Mexico’s Macabre Music
File this under; Things I didn’t know yesterday.
The Mexican film ‘Macho’ caused a sensation recently – but not for its outrageous subject matter, which involves a flamboyantly camp fashion designer hiding his heterosexuality to ensure that his sales remain high (it’s a comedy that turns surprisingly violent).
Rather, it shocked because Renato López, the co-star, was slaughtered two weeks after the film opened, gunned down in his car, hit by 13 bullets for no reason that anyone can discover – other than the fact that he was in a dangerous barrio on the outskirts of Mexico City, where murders can reach 2,000 a month. He was on his way to record an interview for the film.
It’s thought that on the present curve, Mexico’s cartels could cause 24,000 deaths a year, but it’s difficult to stop them. The government is cracking down but remains ineffectual, partly because narcoculture remains fashionable with the young.
The problem stems from narcocorridos, ‘drug ballads’ that use a danceable, accordion-based polka as a rhythmic base and romanticize organized crime in Mexico. They’re hugely popular – the songs extol the virtues of the great drug lords and boom out of taxis and cars. People dance to them at trendy clubs.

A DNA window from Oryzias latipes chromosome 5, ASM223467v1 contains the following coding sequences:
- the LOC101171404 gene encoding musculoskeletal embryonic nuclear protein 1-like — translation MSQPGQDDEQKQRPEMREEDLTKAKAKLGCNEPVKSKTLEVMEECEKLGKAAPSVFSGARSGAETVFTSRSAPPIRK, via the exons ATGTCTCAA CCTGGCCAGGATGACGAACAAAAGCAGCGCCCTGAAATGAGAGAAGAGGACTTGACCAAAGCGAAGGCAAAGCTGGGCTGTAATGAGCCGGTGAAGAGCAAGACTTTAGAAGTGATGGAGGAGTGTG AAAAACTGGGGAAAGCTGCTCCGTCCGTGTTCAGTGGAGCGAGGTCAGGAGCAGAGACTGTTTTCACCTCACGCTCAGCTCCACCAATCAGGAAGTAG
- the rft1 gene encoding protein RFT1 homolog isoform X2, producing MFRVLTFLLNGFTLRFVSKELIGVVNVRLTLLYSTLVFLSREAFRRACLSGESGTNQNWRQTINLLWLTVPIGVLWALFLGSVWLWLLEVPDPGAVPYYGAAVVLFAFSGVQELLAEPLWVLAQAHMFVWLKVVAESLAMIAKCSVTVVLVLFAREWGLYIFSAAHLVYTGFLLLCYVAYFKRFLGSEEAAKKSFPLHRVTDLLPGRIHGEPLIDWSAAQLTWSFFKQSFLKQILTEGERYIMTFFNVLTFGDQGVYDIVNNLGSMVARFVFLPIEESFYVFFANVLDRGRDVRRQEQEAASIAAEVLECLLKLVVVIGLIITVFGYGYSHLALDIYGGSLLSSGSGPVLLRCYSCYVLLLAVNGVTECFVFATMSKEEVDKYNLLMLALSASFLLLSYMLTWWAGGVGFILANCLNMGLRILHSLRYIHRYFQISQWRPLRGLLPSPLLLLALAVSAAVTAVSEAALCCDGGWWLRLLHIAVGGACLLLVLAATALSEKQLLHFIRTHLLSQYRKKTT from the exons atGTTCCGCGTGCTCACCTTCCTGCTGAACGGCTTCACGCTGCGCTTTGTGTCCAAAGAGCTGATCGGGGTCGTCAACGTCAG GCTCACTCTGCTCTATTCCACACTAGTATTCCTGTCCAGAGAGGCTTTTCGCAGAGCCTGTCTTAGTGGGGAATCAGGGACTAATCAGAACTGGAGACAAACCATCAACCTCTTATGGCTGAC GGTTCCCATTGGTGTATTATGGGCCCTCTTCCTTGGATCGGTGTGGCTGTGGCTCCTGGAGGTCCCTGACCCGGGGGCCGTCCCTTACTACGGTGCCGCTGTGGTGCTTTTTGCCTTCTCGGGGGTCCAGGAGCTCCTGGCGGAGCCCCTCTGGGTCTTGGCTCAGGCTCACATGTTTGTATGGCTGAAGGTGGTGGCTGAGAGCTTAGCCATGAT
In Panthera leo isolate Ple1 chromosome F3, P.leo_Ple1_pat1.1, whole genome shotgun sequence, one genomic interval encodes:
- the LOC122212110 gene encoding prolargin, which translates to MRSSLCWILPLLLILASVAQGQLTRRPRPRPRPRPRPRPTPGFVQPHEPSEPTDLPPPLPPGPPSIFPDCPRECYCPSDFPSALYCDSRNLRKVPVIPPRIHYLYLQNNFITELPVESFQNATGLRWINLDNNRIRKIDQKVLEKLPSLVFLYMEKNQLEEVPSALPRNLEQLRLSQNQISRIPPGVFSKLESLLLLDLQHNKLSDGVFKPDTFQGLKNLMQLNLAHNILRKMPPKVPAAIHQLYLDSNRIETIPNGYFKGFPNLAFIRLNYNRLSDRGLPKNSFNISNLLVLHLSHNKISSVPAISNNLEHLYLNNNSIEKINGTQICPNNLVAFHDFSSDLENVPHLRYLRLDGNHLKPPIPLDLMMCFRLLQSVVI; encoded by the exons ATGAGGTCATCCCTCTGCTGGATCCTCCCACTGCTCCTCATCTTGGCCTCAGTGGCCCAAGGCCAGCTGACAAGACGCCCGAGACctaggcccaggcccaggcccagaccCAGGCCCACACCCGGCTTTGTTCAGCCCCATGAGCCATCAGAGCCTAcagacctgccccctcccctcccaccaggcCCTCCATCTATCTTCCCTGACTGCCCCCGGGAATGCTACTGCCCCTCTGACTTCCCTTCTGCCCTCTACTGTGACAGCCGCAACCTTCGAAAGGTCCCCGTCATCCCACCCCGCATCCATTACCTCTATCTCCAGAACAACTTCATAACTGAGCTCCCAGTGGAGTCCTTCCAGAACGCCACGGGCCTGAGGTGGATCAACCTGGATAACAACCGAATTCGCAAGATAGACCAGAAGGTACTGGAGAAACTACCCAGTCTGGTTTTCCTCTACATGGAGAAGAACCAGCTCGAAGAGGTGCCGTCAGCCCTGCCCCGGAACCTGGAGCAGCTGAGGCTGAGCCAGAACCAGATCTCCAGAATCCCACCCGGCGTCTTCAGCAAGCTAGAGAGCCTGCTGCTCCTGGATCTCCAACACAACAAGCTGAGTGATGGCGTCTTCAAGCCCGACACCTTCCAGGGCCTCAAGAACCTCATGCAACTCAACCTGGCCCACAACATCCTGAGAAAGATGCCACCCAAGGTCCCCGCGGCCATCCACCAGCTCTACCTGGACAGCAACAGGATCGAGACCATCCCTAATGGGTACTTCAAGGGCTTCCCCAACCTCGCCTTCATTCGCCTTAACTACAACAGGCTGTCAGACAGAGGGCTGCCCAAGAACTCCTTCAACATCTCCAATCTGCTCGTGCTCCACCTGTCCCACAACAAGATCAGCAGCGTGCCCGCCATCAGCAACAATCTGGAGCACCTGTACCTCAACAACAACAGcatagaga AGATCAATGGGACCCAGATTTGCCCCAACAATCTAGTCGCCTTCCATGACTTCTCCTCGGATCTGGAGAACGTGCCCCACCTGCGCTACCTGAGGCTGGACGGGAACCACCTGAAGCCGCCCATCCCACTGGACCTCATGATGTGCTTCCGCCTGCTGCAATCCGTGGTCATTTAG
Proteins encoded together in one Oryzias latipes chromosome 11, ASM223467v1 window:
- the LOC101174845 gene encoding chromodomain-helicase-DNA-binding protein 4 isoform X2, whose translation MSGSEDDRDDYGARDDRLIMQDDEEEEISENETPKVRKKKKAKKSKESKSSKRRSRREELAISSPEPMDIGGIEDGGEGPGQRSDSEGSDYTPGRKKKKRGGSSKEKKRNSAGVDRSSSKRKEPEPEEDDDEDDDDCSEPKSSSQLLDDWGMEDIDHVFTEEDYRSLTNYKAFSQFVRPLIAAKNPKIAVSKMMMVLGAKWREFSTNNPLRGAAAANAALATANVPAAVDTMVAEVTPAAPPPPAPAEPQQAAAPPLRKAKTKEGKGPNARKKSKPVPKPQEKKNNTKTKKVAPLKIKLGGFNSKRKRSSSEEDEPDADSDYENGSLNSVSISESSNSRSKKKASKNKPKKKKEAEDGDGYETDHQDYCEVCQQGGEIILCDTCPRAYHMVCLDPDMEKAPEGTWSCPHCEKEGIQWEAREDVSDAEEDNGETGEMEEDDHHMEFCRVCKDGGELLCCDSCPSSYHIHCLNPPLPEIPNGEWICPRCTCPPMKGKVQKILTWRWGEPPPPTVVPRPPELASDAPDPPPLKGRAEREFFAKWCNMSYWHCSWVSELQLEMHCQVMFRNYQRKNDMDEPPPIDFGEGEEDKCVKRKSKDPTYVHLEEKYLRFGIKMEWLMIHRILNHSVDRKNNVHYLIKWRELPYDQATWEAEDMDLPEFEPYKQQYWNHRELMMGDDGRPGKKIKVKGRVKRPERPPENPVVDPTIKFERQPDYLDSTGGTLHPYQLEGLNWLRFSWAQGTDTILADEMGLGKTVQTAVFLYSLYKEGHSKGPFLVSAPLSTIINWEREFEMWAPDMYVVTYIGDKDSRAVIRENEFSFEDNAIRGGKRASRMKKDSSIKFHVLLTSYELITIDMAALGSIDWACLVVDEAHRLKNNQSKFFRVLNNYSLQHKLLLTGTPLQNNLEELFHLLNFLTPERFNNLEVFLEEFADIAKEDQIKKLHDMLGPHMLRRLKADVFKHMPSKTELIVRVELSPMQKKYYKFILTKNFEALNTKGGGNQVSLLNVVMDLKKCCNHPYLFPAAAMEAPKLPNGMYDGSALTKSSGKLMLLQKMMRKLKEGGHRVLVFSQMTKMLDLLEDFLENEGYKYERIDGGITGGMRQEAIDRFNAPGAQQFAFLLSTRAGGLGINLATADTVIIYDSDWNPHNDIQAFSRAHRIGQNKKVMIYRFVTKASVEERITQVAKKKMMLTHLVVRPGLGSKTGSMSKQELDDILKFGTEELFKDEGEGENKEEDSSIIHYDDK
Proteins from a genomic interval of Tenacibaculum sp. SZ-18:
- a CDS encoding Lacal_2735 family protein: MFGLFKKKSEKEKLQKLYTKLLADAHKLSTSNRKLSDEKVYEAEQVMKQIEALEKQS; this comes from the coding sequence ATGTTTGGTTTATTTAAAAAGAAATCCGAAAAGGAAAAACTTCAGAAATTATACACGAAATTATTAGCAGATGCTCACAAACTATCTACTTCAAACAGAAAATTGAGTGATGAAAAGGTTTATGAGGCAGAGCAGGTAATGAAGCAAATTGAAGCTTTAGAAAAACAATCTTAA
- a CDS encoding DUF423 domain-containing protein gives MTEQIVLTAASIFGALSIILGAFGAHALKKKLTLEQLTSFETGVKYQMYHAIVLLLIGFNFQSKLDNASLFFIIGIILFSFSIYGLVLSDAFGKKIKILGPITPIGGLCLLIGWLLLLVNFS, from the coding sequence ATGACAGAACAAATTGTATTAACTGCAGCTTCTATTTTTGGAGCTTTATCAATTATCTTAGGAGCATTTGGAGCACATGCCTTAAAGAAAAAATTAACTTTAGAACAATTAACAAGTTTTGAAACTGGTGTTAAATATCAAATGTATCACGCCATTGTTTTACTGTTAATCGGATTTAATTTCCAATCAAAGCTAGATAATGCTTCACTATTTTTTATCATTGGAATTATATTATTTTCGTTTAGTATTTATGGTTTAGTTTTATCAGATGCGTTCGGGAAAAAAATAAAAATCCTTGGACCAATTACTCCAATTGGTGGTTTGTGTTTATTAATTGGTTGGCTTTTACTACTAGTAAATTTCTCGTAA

But narcocorrido singer Gerardo Ortiz was arrested after releasing a video in which he burns his unfaithful girlfriend alive. The arrest was considered a move in the right direction of sending an official message about violence against women.
Ortiz went too far by encouraging violence against women. The murder of women (and its glorification in song) even has a name – femicide. In India, women are being given sticks with which to beat their husbands back; a desperate measure to protect them. In Spain, schools will often not admit some American music where hip-hop is played because of its abusive language toward women. And all over the world, crime fiction still glamourises gangsters while reducing women to roles of wives or sex workers.
It’s a sign of changing times that even in Mexico there was national outrage over the Ortiz video.